7 Emerging Network Architectural Themes for Network Evolution in 2020 —
Wireless and wireline networks are converging, using a common architecture for wireless and wired access, as well as fixed and mobile applications. Technology and deployment cycles are coming on increasingly fast, and starting with 5G and NGPON, are now overlapping the previous cycles of LTE deployment and copper-to-fiber conversion.
Carriers are now deploying 5G, even as they continue to densify 4G LTE. While copper has been slowly and inexorably replaced with fiber for both transport and local loops, carriers are deploying new kinds of PON networks, able to deliver 10 Gbps, in areas that still have copper. Even while Connect America Fund (CAF) projects provide federal support for upgrading DSL, incumbent local exchange carriers (ILEC) are deploying fixed wireless fed by fiber in areas traditionally served only by copper loops.
The Breakdown of Order
Technology and finance people like to classify things. Network operators have been neatly categorized into cellular operators, telephone companies (ILECs), cable companies (multi-system operators or MSOs), wireless Internet service providers (WISPs), competitive local exchange companies (CLECs), and sometimes just Internet service providers (IPS) which includes fiber broadband providers that don’t switch voice traffic.
Each traditionally brings their own distinct network architecture and access technology to customers: the MSOs with hybrid fiber coax networks and DOCSIS, the cellular carriers with LTE, and the ILECs with TDM, Ethernet, and DSL.
Each carrier type has deployed successively faster and more capable networks in orderly tranches of network technology. For cellular carriers, this meant 2G, 3G, 4G, and now 5G. For ILECs, POTs voice service led to dial-up data at various speeds, followed by DSL in various flavors, and now FTTP.
This orderly categorization of network operator types, each using different access technologies targeting their own sub-set of the customer market, is breaking down while technology deployment cycles are speeding up and overlapping.
The current technology deployment cycles are generally standards-based, and agnostic to the type of company deploying the technologies. ILECs are deploying fixed wireless, cellular carriers are building the densest fiber networks, and MSOs are serving mobile users. If you like to neatly categorize network operator types and service just 1 customer type, this is a difficult world order!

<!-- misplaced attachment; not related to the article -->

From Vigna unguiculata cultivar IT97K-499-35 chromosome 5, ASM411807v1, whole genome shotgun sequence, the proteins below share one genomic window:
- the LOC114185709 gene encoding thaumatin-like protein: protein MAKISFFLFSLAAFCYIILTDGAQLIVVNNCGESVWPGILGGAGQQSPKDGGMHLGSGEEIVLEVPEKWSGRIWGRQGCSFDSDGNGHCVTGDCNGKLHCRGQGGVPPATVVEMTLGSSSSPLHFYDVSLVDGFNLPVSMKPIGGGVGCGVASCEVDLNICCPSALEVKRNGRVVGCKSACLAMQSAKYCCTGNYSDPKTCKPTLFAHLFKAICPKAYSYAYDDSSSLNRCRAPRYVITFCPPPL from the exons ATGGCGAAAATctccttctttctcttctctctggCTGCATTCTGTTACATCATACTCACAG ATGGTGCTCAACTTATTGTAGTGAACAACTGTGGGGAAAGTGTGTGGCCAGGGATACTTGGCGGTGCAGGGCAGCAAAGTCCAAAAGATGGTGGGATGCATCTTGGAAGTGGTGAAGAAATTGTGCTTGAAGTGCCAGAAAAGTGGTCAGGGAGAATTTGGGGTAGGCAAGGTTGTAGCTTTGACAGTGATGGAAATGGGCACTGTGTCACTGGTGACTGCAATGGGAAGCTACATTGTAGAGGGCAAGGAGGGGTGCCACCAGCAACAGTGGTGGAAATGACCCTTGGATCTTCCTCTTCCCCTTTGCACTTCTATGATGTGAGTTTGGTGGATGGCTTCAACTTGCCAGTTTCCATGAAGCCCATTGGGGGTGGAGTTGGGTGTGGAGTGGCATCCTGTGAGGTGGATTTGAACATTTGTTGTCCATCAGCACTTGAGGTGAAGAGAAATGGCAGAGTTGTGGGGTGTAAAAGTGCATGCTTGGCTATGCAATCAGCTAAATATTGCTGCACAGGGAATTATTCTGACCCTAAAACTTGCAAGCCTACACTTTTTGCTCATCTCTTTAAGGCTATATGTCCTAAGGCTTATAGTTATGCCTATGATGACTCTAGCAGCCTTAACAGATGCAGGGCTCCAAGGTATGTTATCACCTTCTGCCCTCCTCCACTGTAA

The changes underway can be broadly categorized into 7 emerging network architectural trends:
Trend 1. Wireless access for fixed and mobile loops
Network operators of all kinds now view wireless as a fast and affordable access technology for customers’ loops. Standards-based 5G and proprietary radios increasingly can deliver fiber-like loop speeds from hundreds of Mbps to several Gbps. For ILECs building in ultra-rural areas, fixed wireless is allowing them to stretch CAFII funding. Cellular operators are using their radio access networks (RAN) to serve fixed broadband customers with both LTE and 5G. MSOs have already deployed Wi-Fi hot spots across their networks and become virtual network operators (VNOs) for mobile customers. They are also exploring standards-based 5G access.
Trend 2. Increasing Network Density
Networks are getting denser to deliver both better coverage and capacity. Network operators of all kinds are deploying fiber closer to their customers to support both wired and wireless access. Even in places where carriers have had enough coverage, they are densifying their networks to provide better capacity to hungry data users. The most striking example of this trend is with cellular operators, who are deploying ~10 LTE small cell sites in the footprint of a tower, and will deploy dozens of 5G small cell sites in the same footprint. The relative scarcity of spectrum, and rapidly increasing customer demand for data, is driving the reuse of spectrum over tighter areas using small cells placed ever closer to each other.
Trend 3. Fronthaul Fiber
Wireless access for fixed and mobile loops is driving a new kind of fiber architecture, where there is very dense short haul fiber capacity to the wireless nodes, connecting it to more local hubs. This fiber is not backhaul — it’s part of the access technology being used at the network edge. What we have traditionally thought of as a wire center is now diffused into several localized nodes terminating many intermediate fiber runs to access radio technology located closer to customers.